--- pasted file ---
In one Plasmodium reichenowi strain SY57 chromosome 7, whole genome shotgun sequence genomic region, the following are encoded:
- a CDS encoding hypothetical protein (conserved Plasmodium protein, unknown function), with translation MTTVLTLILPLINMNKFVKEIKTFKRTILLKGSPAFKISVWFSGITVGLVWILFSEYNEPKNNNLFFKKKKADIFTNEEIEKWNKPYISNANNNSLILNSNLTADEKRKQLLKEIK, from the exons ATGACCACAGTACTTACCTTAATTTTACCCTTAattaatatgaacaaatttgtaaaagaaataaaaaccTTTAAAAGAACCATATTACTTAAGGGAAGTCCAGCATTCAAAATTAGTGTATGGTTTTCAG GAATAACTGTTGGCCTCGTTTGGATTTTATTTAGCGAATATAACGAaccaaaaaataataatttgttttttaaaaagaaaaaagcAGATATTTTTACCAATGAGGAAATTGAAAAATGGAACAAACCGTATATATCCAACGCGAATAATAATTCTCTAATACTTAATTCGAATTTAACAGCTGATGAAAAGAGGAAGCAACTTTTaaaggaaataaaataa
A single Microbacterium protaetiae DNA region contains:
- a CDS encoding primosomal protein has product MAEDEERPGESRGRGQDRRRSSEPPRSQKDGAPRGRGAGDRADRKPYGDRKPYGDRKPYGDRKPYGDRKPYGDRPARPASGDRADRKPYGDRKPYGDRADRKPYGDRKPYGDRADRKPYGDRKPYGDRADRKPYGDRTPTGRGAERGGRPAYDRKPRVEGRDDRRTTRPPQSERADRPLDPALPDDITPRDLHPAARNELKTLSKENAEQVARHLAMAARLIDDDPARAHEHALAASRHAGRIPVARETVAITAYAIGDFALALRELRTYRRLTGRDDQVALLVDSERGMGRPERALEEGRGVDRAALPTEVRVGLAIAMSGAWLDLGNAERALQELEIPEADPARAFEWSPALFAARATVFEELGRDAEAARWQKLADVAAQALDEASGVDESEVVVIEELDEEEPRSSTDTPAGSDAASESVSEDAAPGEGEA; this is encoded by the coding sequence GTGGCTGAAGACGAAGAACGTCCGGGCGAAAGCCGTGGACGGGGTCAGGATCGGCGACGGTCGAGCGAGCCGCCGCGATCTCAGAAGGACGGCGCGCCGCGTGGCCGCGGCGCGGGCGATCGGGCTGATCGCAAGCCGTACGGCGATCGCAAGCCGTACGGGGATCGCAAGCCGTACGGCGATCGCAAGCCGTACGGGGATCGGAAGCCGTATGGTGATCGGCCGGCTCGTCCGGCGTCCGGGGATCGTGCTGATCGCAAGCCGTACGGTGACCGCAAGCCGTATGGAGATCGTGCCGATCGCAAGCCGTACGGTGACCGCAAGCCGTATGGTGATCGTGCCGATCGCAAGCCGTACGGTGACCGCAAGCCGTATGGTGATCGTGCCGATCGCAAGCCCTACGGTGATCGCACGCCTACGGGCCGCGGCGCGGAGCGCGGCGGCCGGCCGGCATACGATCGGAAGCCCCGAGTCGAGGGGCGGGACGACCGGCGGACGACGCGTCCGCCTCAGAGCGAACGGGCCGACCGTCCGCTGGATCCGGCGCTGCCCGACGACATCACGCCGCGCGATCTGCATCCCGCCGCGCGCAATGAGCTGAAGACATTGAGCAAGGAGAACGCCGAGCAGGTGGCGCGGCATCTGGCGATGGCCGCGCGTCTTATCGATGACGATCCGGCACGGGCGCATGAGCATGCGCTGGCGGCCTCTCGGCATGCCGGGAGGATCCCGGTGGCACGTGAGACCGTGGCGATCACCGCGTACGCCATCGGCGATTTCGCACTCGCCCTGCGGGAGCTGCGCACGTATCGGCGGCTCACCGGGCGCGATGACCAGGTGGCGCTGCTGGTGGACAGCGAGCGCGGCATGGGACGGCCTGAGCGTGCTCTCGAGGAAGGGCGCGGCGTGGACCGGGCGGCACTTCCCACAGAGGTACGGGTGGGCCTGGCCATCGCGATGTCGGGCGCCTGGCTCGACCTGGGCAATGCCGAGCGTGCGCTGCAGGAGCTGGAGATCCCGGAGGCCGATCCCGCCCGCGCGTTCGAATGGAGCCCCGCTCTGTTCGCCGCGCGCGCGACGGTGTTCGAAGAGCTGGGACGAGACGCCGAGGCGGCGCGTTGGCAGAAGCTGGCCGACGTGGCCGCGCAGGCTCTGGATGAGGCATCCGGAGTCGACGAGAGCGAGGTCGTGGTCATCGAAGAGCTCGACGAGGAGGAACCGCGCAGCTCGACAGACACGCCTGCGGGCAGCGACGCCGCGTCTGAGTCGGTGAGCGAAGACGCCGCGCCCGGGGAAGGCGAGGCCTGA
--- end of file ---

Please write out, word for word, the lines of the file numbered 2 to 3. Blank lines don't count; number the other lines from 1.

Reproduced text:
- a CDS encoding hypothetical protein (conserved Plasmodium protein, unknown function), with translation MTTVLTLILPLINMNKFVKEIKTFKRTILLKGSPAFKISVWFSGITVGLVWILFSEYNEPKNNNLFFKKKKADIFTNEEIEKWNKPYISNANNNSLILNSNLTADEKRKQLLKEIK, from the exons ATGACCACAGTACTTACCTTAATTTTACCCTTAattaatatgaacaaatttgtaaaagaaataaaaaccTTTAAAAGAACCATATTACTTAAGGGAAGTCCAGCATTCAAAATTAGTGTATGGTTTTCAG GAATAACTGTTGGCCTCGTTTGGATTTTATTTAGCGAATATAACGAaccaaaaaataataatttgttttttaaaaagaaaaaagcAGATATTTTTACCAATGAGGAAATTGAAAAATGGAACAAACCGTATATATCCAACGCGAATAATAATTCTCTAATACTTAATTCGAATTTAACAGCTGATGAAAAGAGGAAGCAACTTTTaaaggaaataaaataa
A single Microbacterium protaetiae DNA region contains: